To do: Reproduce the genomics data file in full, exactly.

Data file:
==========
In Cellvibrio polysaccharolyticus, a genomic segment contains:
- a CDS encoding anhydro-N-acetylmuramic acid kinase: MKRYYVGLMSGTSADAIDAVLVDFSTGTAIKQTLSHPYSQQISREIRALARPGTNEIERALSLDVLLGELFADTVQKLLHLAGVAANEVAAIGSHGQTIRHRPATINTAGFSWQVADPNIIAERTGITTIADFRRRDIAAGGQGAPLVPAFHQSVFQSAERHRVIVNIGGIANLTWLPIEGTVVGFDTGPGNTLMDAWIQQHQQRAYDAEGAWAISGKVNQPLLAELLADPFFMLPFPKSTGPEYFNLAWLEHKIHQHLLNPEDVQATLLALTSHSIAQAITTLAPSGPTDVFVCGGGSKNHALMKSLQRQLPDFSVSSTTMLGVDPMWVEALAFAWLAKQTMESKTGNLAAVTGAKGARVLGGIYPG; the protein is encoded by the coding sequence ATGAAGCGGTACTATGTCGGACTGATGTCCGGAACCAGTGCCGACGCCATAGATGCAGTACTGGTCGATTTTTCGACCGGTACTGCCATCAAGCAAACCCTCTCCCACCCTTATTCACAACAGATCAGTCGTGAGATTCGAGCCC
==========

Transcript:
In Cellvibrio polysaccharolyticus, a genomic segment contains:
- a CDS encoding anhydro-N-acetylmuramic acid kinase: MKRYYVGLMSGTSADAIDAVLVDFSTGTAIKQTLSHPYSQQISREIRALARPGTNEIERALSLDVLLGELFADTVQKLLHLAGVAANEVAAIGSHGQTIRHRPATINTAGFSWQVADPNIIAERTGITTIADFRRRDIAAGGQGAPLVPAFHQSVFQSAERHRVIVNIGGIANLTWLPIEGTVVGFDTGPGNTLMDAWIQQHQQRAYDAEGAWAISGKVNQPLLAELLADPFFMLPFPKSTGPEYFNLAWLEHKIHQHLLNPEDVQATLLALTSHSIAQAITTLAPSGPTDVFVCGGGSKNHALMKSLQRQLPDFSVSSTTMLGVDPMWVEALAFAWLAKQTMESKTGNLAAVTGAKGARVLGGIYPG; the protein is encoded by the coding sequence ATGAAGCGGTACTATGTCGGACTGATGTCCGGAACCAGTGCCGACGCCATAGATGCAGTACTGGTCGATTTTTCGACCGGTACTGCCATCAAGCAAACCCTCTCCCACCCTTATTCACAACAGATCAGTCGTGAGATTCGAGCCC